Monday, September 22, 2014 Elul 27, 5774

My Place or Yours

January 15, 2009 By:
Rita Charleston, JE Feature
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Face it: Marriage can be absolutely magical or one of the worst experiences of a lifetime.

And, although it's never easy to end a marriage, today it's even harder, especially in these times of economic recession and a declining housing market.

Contemplating divorce during an economic recession can be tremendously complicated, leading some couples who want to divorce to postpone their decision until the housing market rebounds.

So if couples have a house included in the marital assets, local divorce attorney Dorothy K. Phillips says they need to be aware that the soft economy is complicating the matter of dividing a couple's house equitably in a divorce. For many couples, it simply may be a matter of not being able to move on economically, until and unless the problem is solved and the economy gets better.

"There is no question that the housing market is having a major impact on divorce cases," says Phillips. "If you have a house in the marital assets, I suggest developing a pricing and timing strategy together to decide whether or not you can keep the house until the housing market turns around.

"Spouses tend to have different expectations so couples may want to consider having one spouse buy out the other's half of the house."

Indeed, the difficult housing market has put a whole new spin on divorce that many couples have never had to face before, including even having to continue to live under the same roof because they can't afford to move on. And, Phillips adds, having to continue living with an ex is often a choice of last resort.

Additionally, she cautions: "If you are trying to sell your house, don't advertise an impending divorce to potential buyers who may be able to use the information to their advantage in upcoming negotiations."

In times of economic distress, many divorces are finalized before the couple sells their home. That triggers a whole host of other potential points of contention such as who gets to live there in the meantime? Who pays the mortgage? Does paying the mortgage increase the payer's equity?

And what happens if both remain under one roof? According to www.divorcelawinfo.com/PA: "While it is possible to be separated and still live under the same roof, this makes proof of separation more difficult. Parties should live in two different places during the period of separation."

Impact on the Kids
Of course, there's more than the negative impact the housing market has on divorcing couples. What about the kids?

According to Phillips, one way a couple can save money is by "nesting" in the case of joint custody, meaning the children stay in the marital home and the other parent moves in and out. "That way, only one apartment is needed for the out-of-custody parent to use. The parents can work out the cost and their children's lives are not disrupted."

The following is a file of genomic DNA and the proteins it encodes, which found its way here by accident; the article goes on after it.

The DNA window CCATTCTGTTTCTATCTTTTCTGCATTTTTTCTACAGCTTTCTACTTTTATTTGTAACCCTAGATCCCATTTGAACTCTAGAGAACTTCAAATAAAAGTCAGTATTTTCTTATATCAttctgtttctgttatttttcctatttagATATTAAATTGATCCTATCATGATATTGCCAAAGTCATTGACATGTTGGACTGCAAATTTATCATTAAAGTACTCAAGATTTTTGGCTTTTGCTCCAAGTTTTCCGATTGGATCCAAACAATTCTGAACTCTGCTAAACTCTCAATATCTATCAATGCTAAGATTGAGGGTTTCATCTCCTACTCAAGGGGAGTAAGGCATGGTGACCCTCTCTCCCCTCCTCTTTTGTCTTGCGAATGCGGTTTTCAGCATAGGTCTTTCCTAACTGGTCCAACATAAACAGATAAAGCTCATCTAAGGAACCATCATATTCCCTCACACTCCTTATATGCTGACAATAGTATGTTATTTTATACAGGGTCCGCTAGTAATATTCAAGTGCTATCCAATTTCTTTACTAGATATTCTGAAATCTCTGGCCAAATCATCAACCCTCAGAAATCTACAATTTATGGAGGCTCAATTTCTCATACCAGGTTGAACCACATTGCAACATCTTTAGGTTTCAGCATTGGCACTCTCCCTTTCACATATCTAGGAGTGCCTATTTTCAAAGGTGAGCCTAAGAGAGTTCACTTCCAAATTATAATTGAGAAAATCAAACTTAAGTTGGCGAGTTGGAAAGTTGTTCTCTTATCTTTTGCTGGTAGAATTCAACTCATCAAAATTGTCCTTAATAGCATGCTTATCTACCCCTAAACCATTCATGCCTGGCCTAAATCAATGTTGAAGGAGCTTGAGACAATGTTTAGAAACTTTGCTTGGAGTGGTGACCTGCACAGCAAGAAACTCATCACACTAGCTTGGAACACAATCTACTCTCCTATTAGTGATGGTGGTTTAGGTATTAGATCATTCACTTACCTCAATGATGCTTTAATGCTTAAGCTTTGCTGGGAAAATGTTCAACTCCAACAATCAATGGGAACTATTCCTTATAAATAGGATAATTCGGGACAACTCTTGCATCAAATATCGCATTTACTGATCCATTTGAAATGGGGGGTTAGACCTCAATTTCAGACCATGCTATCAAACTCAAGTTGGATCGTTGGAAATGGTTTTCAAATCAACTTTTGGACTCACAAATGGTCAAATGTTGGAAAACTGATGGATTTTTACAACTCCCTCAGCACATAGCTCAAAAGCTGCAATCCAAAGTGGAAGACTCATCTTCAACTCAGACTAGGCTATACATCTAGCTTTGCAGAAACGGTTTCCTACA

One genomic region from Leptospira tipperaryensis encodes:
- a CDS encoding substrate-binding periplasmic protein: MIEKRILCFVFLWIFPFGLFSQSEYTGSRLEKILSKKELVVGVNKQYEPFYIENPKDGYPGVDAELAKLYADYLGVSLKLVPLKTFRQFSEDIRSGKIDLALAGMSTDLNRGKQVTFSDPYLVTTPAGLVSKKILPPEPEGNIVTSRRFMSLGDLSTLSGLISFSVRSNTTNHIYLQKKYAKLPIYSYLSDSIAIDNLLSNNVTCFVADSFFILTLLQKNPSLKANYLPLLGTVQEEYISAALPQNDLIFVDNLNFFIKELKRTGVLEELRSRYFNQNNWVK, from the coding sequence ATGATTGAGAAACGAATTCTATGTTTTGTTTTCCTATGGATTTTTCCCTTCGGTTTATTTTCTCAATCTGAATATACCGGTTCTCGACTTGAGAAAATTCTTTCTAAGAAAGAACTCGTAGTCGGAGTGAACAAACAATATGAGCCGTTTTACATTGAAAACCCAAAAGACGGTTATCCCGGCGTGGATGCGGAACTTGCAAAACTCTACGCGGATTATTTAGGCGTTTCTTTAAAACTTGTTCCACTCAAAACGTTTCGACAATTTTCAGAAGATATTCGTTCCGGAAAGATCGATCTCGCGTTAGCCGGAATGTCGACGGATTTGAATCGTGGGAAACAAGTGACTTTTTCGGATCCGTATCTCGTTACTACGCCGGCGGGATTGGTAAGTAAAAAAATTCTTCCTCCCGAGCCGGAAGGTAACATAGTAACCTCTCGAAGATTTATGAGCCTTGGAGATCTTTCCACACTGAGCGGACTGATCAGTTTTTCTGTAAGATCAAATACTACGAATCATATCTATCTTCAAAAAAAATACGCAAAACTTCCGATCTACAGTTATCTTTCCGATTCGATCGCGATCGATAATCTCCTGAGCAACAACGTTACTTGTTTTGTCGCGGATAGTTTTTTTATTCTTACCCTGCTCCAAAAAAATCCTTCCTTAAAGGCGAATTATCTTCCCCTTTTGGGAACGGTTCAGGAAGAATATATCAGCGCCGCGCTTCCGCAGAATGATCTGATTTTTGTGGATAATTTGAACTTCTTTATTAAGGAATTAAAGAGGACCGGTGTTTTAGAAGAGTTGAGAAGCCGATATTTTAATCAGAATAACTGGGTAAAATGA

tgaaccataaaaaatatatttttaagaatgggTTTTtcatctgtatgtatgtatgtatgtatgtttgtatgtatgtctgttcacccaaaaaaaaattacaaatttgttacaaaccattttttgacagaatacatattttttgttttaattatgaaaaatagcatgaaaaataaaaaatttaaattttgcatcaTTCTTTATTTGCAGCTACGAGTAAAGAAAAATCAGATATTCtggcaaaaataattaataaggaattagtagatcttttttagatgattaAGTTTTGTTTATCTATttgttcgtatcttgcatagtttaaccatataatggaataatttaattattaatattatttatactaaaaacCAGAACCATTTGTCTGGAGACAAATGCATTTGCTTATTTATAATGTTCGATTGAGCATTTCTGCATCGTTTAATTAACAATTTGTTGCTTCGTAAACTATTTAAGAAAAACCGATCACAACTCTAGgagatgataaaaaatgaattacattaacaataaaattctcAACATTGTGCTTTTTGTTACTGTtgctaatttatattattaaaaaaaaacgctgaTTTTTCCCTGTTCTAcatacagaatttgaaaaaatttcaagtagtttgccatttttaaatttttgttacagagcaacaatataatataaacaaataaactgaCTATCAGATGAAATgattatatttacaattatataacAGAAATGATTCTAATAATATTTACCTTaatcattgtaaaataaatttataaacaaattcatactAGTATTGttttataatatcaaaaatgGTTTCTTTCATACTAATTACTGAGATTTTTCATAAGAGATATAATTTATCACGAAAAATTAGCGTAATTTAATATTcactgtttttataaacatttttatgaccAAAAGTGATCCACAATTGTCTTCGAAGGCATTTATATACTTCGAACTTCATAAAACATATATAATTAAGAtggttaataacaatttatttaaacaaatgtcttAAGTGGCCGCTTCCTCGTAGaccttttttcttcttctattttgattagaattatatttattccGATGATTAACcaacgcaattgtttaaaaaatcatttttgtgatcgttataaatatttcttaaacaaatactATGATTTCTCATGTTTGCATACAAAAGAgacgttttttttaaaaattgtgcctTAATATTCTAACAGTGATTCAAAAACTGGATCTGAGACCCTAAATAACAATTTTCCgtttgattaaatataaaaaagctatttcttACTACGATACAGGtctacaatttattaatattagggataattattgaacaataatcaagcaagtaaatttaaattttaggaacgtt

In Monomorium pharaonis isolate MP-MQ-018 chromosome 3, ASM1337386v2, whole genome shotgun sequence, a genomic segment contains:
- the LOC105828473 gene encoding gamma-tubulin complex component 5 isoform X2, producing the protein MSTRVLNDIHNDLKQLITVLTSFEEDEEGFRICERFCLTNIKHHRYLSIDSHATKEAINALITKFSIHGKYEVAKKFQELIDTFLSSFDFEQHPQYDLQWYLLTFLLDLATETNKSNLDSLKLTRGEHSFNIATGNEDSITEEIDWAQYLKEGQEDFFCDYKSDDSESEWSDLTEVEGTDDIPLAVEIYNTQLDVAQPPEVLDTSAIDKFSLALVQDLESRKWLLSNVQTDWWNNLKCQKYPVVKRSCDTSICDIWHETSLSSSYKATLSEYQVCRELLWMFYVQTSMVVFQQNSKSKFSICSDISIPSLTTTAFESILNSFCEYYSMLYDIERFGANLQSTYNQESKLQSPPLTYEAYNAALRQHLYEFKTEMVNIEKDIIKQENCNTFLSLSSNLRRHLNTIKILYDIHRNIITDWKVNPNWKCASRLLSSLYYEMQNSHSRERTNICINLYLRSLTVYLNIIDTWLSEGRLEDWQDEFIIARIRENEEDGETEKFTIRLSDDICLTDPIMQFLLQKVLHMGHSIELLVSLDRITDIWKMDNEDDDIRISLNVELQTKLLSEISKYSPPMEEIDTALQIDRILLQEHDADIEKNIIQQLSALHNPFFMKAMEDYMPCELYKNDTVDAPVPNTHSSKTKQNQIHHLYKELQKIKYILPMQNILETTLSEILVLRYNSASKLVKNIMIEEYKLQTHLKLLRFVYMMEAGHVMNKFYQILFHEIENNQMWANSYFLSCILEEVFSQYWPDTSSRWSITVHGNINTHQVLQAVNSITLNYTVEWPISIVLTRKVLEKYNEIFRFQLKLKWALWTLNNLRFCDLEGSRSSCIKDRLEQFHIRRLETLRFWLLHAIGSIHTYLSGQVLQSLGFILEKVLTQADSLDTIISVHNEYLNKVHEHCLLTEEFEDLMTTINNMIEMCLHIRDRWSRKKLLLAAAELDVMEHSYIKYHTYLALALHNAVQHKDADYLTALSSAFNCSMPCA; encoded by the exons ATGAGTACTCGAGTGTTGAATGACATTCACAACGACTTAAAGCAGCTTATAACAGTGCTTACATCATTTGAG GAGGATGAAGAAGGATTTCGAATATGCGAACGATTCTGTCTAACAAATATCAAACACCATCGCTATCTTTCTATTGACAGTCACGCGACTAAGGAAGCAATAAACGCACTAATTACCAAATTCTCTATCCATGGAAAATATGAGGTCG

Divorce also brings along many psychological stressors, says Steven Rosenberg, Ph.D., a therapist who practices in Elkins Park and has worked closely with Phillips to ease the pain of those going through difficult times.

Explains Rosenberg: "I think that being Jewish, and having mostly Jewish clients, has given me a good perspective on the guilt that we carry as a culture. Also, the Jewish way of life is to succeed, and money is one way that people measure their success.

"No one can deny there are the economic stressors we all face, but there are others as well," he continues. "For instance, it's hard to look at a future in a positive way when you feel your life is falling apart.

"But this is not the time to get angry and feel sorry for yourself. It's time to talk to people -- like a therapist or your rabbi -- think positive, and so have a chance of getting out of this predicament in a better, more productive way."

With counseling, the couple might better learn how to set boundaries that cannot be crossed, learn where and when to fight battles, and help the children get through these most difficult of times, the experts say.

"No matter how old the children are, they always want to feel part of a family, so a breakdown, a divorce, gets them very upset. In a perfect world, everyone would be nice to each other, but the couple's main goal is to protect their children, who are really innocent bystanders, and often the ones who get hurt," says Rosenberg.

Since the decision of whether or not to divorce is probably one of the most important decisions anyone will ever make, it is imperative not to put down your partner.

"Perhaps you can concentrate on positive attitudes like what made you fall in love with them in the first place," notes Rosenberg.

"Children need both their parents in order for them to develop physically, mentally and emotionally. If the bond between the parents and the child is broken, negative consequences can be a result and can be traumatic."  

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